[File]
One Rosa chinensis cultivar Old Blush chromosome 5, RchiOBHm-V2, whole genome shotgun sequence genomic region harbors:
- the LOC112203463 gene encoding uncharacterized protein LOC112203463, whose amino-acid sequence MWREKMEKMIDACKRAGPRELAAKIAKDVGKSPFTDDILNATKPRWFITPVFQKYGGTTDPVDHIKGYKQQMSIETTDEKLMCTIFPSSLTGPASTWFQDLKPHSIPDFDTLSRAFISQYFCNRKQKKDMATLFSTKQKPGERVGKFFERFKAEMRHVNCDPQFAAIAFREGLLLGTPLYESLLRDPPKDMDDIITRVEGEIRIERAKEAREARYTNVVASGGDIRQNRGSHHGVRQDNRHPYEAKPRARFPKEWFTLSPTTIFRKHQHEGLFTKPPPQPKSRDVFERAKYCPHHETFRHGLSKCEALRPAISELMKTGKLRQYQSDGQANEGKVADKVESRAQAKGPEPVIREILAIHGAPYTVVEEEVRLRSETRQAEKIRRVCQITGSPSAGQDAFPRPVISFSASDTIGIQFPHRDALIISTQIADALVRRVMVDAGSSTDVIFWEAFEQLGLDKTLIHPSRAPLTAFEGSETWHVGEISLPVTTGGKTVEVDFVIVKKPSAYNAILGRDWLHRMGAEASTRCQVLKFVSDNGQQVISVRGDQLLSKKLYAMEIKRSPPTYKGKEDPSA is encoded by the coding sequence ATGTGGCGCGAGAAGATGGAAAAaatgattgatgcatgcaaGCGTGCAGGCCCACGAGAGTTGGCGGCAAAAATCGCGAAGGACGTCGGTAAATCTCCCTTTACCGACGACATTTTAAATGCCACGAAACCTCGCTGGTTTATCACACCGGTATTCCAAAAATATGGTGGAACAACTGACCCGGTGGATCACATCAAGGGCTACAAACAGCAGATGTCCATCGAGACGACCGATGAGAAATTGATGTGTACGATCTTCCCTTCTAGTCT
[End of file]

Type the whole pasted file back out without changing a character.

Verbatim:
One Rosa chinensis cultivar Old Blush chromosome 5, RchiOBHm-V2, whole genome shotgun sequence genomic region harbors:
- the LOC112203463 gene encoding uncharacterized protein LOC112203463, whose amino-acid sequence MWREKMEKMIDACKRAGPRELAAKIAKDVGKSPFTDDILNATKPRWFITPVFQKYGGTTDPVDHIKGYKQQMSIETTDEKLMCTIFPSSLTGPASTWFQDLKPHSIPDFDTLSRAFISQYFCNRKQKKDMATLFSTKQKPGERVGKFFERFKAEMRHVNCDPQFAAIAFREGLLLGTPLYESLLRDPPKDMDDIITRVEGEIRIERAKEAREARYTNVVASGGDIRQNRGSHHGVRQDNRHPYEAKPRARFPKEWFTLSPTTIFRKHQHEGLFTKPPPQPKSRDVFERAKYCPHHETFRHGLSKCEALRPAISELMKTGKLRQYQSDGQANEGKVADKVESRAQAKGPEPVIREILAIHGAPYTVVEEEVRLRSETRQAEKIRRVCQITGSPSAGQDAFPRPVISFSASDTIGIQFPHRDALIISTQIADALVRRVMVDAGSSTDVIFWEAFEQLGLDKTLIHPSRAPLTAFEGSETWHVGEISLPVTTGGKTVEVDFVIVKKPSAYNAILGRDWLHRMGAEASTRCQVLKFVSDNGQQVISVRGDQLLSKKLYAMEIKRSPPTYKGKEDPSA is encoded by the coding sequence ATGTGGCGCGAGAAGATGGAAAAaatgattgatgcatgcaaGCGTGCAGGCCCACGAGAGTTGGCGGCAAAAATCGCGAAGGACGTCGGTAAATCTCCCTTTACCGACGACATTTTAAATGCCACGAAACCTCGCTGGTTTATCACACCGGTATTCCAAAAATATGGTGGAACAACTGACCCGGTGGATCACATCAAGGGCTACAAACAGCAGATGTCCATCGAGACGACCGATGAGAAATTGATGTGTACGATCTTCCCTTCTAGTCT